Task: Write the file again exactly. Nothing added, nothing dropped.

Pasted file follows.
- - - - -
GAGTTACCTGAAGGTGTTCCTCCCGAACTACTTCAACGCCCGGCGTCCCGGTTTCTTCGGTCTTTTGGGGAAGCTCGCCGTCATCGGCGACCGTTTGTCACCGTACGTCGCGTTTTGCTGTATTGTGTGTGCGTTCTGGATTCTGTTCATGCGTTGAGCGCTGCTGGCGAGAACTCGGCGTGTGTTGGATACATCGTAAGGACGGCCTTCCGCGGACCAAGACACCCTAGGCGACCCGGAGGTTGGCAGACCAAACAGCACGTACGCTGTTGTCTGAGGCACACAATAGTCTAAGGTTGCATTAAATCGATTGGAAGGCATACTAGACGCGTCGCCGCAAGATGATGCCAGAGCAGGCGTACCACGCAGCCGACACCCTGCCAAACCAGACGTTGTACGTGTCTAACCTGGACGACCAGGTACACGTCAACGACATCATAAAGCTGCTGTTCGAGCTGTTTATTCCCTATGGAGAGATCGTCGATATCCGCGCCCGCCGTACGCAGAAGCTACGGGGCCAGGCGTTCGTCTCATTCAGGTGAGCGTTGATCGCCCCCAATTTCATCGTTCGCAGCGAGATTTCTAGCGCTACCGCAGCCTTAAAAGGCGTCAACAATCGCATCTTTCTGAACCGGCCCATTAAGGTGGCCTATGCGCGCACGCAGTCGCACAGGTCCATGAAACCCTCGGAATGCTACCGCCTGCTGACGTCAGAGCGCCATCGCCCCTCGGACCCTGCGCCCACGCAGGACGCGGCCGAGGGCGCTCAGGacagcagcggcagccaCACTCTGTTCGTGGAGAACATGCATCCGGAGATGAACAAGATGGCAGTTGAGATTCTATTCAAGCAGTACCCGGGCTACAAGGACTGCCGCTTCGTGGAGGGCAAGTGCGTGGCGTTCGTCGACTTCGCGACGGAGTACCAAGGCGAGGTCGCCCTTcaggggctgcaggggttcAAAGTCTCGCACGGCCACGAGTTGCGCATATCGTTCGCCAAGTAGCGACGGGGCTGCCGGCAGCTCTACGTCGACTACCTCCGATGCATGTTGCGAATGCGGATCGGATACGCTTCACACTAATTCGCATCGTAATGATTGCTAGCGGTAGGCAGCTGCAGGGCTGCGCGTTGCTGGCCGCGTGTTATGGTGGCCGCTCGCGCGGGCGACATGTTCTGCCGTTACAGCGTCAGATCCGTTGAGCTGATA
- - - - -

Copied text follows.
GAGTTACCTGAAGGTGTTCCTCCCGAACTACTTCAACGCCCGGCGTCCCGGTTTCTTCGGTCTTTTGGGGAAGCTCGCCGTCATCGGCGACCGTTTGTCACCGTACGTCGCGTTTTGCTGTATTGTGTGTGCGTTCTGGATTCTGTTCATGCGTTGAGCGCTGCTGGCGAGAACTCGGCGTGTGTTGGATACATCGTAAGGACGGCCTTCCGCGGACCAAGACACCCTAGGCGACCCGGAGGTTGGCAGACCAAACAGCACGTACGCTGTTGTCTGAGGCACACAATAGTCTAAGGTTGCATTAAATCGATTGGAAGGCATACTAGACGCGTCGCCGCAAGATGATGCCAGAGCAGGCGTACCACGCAGCCGACACCCTGCCAAACCAGACGTTGTACGTGTCTAACCTGGACGACCAGGTACACGTCAACGACATCATAAAGCTGCTGTTCGAGCTGTTTATTCCCTATGGAGAGATCGTCGATATCCGCGCCCGCCGTACGCAGAAGCTACGGGGCCAGGCGTTCGTCTCATTCAGGTGAGCGTTGATCGCCCCCAATTTCATCGTTCGCAGCGAGATTTCTAGCGCTACCGCAGCCTTAAAAGGCGTCAACAATCGCATCTTTCTGAACCGGCCCATTAAGGTGGCCTATGCGCGCACGCAGTCGCACAGGTCCATGAAACCCTCGGAATGCTACCGCCTGCTGACGTCAGAGCGCCATCGCCCCTCGGACCCTGCGCCCACGCAGGACGCGGCCGAGGGCGCTCAGGacagcagcggcagccaCACTCTGTTCGTGGAGAACATGCATCCGGAGATGAACAAGATGGCAGTTGAGATTCTATTCAAGCAGTACCCGGGCTACAAGGACTGCCGCTTCGTGGAGGGCAAGTGCGTGGCGTTCGTCGACTTCGCGACGGAGTACCAAGGCGAGGTCGCCCTTcaggggctgcaggggttcAAAGTCTCGCACGGCCACGAGTTGCGCATATCGTTCGCCAAGTAGCGACGGGGCTGCCGGCAGCTCTACGTCGACTACCTCCGATGCATGTTGCGAATGCGGATCGGATACGCTTCACACTAATTCGCATCGTAATGATTGCTAGCGGTAGGCAGCTGCAGGGCTGCGCGTTGCTGGCCGCGTGTTATGGTGGCCGCTCGCGCGGGCGACATGTTCTGCCGTTACAGCGTCAGATCCGTTGAGCTGATA